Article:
There are several levels to this. What did Heartland do? Was it a nice thing, or the right thing to do?
The second level is: Should Heartland judge and weigh their own actions by the moral standards of members of a limited circle who participate in online debate about climate change?
The first question, I feel, is meaningless.
Let me explain. When the 10:10 No Pressure video was made, were you shocked? When I watched it, I felt the momentary twinge but it passed away. I was then left with no particular outrage towards those who made the video, because, I didn’t care for the people who made it, and a certain immunity to being shocked by gratuitous violence has been acquired. The greens can make the most outrageous video possible – they are not going to reach me. I know their game.
Moral conundrums are more subtle in the modern world. Everyone attempts to find simplicity but knows it doesn’t exist. Simplistic stuff, consequently, doesn’t move us. If an act of violence triggers a mass eruption of emotion, it is only when unresolved contradictions have built up under the surface for a long period.
The second question is easier.
Look at the list of people, by no means complete, who criticized the Heartland Institute for its behaviour:
- Andy Revkin
- Keith Kloor
- Leo Hickman
- Andrew Sullivan
- Jim Newell
- Trey Pollard (Sierra Club)
- Joe Romm
- Charles Pierce
- Michael Mann
- Ken Caldeira
- Lucia Graves (Huffington Post)
- Kate Sheppard (Mother Jones)
- Brendan DeMelle
- Richard Littlemore
Have any one of these ever engaged with the Heartland Institute ever in the past? For them, the Heartland Institute did not exist – just in the vein that organizations who have a contrary opinion on global warming do not exist.
Why should their standards become the scale against which Heartland is held?
This is not to encourage the balkanization of public propriety. Heartland should weigh itself against standards of its own. Behaving properly so as to not give others a ‘stick to beat you with‘, especially when the ‘others’, consist of unprincipled opportunists however, ought not to be reason good enough.
It pays to remember, that, Heartland is a small organization with a big burden. When Peter Gleick perpetrated his fraud on its members and hired some very powerful lawyers money can buy, it must have been an enervating moment. When the force of being right, in full public glare, cannot fetch you a modicum of justice what else can? Heartland did everything they can, but they cannot do the one thing that needs to be done: hire some lawyers of their own and go after Gleick. They cannot obtain personal justice. There is no closure. They are not big enough.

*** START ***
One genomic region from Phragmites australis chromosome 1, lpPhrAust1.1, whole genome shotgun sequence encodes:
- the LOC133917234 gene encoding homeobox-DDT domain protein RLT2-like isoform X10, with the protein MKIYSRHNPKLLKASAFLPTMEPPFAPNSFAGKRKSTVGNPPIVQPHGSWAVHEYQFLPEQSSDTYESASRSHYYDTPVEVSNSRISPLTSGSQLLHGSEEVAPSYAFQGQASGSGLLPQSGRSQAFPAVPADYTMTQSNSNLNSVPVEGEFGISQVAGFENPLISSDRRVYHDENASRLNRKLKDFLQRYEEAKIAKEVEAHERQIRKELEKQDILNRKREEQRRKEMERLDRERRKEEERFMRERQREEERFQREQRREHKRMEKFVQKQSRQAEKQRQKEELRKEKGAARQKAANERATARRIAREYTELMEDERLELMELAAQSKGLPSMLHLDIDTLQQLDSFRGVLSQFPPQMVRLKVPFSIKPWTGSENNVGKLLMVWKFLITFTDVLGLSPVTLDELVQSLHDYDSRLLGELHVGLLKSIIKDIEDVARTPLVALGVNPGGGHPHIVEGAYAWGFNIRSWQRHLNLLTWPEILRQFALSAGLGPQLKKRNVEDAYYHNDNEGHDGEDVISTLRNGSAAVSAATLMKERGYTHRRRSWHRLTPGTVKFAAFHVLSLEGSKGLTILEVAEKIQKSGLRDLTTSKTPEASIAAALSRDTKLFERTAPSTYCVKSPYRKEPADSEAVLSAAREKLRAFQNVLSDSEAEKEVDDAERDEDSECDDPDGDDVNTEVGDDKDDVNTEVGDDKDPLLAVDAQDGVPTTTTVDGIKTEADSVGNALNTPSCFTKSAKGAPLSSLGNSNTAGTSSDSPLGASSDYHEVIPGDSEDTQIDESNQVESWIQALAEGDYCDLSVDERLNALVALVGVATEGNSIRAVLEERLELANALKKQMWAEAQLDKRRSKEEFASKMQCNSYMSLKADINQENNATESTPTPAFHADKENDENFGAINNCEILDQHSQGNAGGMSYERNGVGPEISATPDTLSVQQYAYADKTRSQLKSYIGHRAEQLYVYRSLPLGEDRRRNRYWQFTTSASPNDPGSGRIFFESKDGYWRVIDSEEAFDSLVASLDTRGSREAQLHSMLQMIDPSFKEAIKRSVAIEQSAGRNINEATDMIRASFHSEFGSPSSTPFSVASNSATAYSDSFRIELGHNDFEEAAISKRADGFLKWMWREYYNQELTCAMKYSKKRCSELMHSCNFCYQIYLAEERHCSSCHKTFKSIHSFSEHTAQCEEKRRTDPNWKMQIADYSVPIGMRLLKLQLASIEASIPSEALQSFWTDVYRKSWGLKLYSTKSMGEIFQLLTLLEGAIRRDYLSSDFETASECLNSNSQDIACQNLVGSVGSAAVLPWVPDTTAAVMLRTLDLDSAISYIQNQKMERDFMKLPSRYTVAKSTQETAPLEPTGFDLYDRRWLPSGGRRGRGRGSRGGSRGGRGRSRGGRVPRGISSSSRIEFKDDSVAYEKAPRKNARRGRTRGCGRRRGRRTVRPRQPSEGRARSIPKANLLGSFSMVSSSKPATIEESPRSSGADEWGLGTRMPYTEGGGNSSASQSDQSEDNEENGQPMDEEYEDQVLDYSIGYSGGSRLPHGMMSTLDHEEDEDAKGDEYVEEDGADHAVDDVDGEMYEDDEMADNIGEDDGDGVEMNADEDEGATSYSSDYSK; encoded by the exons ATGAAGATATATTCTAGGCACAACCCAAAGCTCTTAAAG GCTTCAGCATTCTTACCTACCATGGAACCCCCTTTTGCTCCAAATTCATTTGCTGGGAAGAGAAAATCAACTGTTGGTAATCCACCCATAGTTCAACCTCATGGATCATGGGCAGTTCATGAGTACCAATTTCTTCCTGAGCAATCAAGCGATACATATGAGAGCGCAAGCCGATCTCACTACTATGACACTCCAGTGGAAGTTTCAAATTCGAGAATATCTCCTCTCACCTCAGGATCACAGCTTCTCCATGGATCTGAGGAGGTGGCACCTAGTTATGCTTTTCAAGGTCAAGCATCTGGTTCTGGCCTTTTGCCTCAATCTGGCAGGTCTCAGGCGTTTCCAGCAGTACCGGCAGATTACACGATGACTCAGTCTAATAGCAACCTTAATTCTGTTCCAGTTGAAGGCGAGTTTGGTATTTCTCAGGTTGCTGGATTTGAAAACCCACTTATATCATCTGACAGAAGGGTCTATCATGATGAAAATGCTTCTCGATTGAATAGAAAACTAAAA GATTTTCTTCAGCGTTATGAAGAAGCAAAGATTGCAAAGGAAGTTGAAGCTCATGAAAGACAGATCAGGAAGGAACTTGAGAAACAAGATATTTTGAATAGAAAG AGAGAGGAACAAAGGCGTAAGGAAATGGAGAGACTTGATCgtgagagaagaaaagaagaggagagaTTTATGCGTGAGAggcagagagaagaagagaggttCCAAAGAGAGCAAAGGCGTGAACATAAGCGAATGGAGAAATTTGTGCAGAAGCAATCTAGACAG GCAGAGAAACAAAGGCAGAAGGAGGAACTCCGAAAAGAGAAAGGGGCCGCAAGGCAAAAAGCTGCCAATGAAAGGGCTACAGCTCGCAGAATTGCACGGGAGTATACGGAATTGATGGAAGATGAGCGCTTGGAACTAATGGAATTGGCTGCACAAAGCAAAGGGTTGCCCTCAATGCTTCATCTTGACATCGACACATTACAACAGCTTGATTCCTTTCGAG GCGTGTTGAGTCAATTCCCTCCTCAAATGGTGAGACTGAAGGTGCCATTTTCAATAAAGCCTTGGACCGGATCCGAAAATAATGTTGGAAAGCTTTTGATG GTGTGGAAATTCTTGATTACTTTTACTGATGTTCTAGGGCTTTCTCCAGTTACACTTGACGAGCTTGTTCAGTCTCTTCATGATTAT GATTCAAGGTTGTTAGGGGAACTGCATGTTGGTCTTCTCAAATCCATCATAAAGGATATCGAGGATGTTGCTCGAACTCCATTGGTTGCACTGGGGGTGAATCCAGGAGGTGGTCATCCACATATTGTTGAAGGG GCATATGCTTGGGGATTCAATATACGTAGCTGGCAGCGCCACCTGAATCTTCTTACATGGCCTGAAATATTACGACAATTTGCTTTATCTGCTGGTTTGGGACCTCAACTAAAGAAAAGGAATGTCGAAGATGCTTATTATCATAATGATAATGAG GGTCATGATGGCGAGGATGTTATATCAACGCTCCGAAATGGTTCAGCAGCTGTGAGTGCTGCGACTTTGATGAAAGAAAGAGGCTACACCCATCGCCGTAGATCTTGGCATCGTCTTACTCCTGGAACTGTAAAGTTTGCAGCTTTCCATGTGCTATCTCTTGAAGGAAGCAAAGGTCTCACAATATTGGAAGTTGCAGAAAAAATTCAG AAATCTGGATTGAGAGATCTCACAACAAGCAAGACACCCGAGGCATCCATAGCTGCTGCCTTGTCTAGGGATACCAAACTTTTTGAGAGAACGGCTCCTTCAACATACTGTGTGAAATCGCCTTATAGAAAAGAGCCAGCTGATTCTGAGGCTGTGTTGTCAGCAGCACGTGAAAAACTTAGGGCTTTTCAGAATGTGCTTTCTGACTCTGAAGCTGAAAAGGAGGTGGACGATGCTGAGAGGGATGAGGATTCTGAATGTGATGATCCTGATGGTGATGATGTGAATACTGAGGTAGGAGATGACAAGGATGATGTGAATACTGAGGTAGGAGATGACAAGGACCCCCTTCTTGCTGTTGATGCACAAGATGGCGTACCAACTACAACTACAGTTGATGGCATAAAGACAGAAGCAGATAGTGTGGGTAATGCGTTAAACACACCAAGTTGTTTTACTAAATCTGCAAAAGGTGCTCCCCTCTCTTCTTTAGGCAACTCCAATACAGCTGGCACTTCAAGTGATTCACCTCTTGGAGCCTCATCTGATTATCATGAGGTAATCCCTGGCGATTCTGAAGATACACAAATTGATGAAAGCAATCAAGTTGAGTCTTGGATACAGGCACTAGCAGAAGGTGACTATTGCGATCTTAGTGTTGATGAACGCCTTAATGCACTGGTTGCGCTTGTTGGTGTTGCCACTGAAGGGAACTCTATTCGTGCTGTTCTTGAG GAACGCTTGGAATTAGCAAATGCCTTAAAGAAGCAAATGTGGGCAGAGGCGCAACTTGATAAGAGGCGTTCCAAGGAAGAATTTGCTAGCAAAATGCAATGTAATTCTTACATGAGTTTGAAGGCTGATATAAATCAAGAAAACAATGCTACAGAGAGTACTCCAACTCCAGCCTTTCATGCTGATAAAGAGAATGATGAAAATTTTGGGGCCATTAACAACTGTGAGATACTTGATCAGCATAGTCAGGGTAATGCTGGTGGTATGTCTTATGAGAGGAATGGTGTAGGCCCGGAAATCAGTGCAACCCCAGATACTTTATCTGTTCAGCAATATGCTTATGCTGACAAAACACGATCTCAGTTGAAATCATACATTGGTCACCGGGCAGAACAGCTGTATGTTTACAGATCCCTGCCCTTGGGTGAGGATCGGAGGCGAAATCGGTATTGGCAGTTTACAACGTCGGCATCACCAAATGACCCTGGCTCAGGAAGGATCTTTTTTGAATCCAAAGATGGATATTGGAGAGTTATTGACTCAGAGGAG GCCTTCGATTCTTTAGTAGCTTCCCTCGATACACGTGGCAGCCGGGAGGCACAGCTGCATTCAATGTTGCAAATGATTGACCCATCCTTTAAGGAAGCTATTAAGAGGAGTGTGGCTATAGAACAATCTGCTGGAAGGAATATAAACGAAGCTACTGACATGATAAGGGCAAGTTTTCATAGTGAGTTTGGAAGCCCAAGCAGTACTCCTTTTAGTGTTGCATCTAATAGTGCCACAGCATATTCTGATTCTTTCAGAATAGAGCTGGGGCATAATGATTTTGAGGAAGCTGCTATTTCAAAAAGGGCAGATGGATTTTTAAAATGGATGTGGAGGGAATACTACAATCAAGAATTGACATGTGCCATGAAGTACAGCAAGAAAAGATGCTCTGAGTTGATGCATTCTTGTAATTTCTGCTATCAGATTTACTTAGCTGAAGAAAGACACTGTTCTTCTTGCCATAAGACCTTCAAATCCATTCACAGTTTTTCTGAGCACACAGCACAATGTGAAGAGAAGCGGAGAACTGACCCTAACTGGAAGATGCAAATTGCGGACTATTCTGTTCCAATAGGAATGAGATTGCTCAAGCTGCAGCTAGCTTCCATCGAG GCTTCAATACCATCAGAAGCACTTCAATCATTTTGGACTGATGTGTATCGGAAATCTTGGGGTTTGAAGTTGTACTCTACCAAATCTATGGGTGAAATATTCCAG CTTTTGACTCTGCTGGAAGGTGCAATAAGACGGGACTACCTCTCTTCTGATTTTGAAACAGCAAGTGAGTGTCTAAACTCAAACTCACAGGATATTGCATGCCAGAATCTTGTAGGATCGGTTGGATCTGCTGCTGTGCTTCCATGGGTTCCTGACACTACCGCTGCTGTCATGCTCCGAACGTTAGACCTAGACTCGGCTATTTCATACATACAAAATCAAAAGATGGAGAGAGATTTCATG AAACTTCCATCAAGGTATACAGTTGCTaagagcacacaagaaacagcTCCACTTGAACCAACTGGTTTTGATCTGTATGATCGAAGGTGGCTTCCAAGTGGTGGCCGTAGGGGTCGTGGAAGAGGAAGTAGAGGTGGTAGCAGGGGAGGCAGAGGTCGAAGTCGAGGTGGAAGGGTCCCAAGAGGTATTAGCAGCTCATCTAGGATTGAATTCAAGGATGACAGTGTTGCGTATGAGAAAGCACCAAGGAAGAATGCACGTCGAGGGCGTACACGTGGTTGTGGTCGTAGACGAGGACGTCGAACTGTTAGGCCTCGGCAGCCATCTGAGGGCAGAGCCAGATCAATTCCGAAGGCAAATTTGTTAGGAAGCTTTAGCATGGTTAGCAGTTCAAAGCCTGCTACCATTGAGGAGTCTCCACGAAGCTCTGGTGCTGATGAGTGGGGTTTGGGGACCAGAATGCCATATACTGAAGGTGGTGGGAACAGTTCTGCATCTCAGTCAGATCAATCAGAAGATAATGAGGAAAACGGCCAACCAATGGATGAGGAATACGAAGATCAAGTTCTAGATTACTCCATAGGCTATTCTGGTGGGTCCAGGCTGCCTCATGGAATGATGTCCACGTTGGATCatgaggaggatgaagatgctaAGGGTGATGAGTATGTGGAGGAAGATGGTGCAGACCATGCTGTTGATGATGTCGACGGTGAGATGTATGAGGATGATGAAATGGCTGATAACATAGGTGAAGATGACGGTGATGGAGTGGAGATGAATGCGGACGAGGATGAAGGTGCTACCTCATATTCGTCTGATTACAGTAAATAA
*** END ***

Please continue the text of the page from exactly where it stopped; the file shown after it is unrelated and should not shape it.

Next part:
The climate story seems to run the same way for McIntyre. For years a big player “by the rules” McIntyre found one day that at the end of so many blog posts, papers, articles, books, inquiries, investigations, Congressional hearings and court rulings, Mann, to be touring the world signing book copies. With no active benefaction to science Mann now wears all criticism that ever came his way, and the troubles his actions brought him, as feathers in his cap.
In America, it pays to be on the side of the climate consensus.
Heartland therefore, is out of ordinary, everyday options. Its profile is higher. The path left is to realize, that the burden it carries on its shoulders – of failure, call it that if you will – is a gift it possesses. There is no need for Heartland to open the eyes of the public through its billboards. The climate issue is dead in the water for them. Even when it came before them, about ten years ago now, virginal and untarnished, climate change had the faintest whiff of a scam.
On the other hand, it is the consensus that needs billboards, snuff videos and Arctic animal pictures. It is they who need to spread their message to school children and television viewers. It is they who forget, that “… men are wiser than they know. That which they hear in schools and pulpits without after-thought, if said in conversation, would probably be questioned in silence.” Heartland simply ought to know. Everywhere it goes, the doctrine of global warming is questioned in silence. Talk about criminals believing in global warming breaks that fatal silence. Ironically, Heartland’s moral capital has catapulted it to an orbit its political opponents imagine that they inhabit. That is why they suddenly see it fit, to impose their unsolicited demands on Heartland.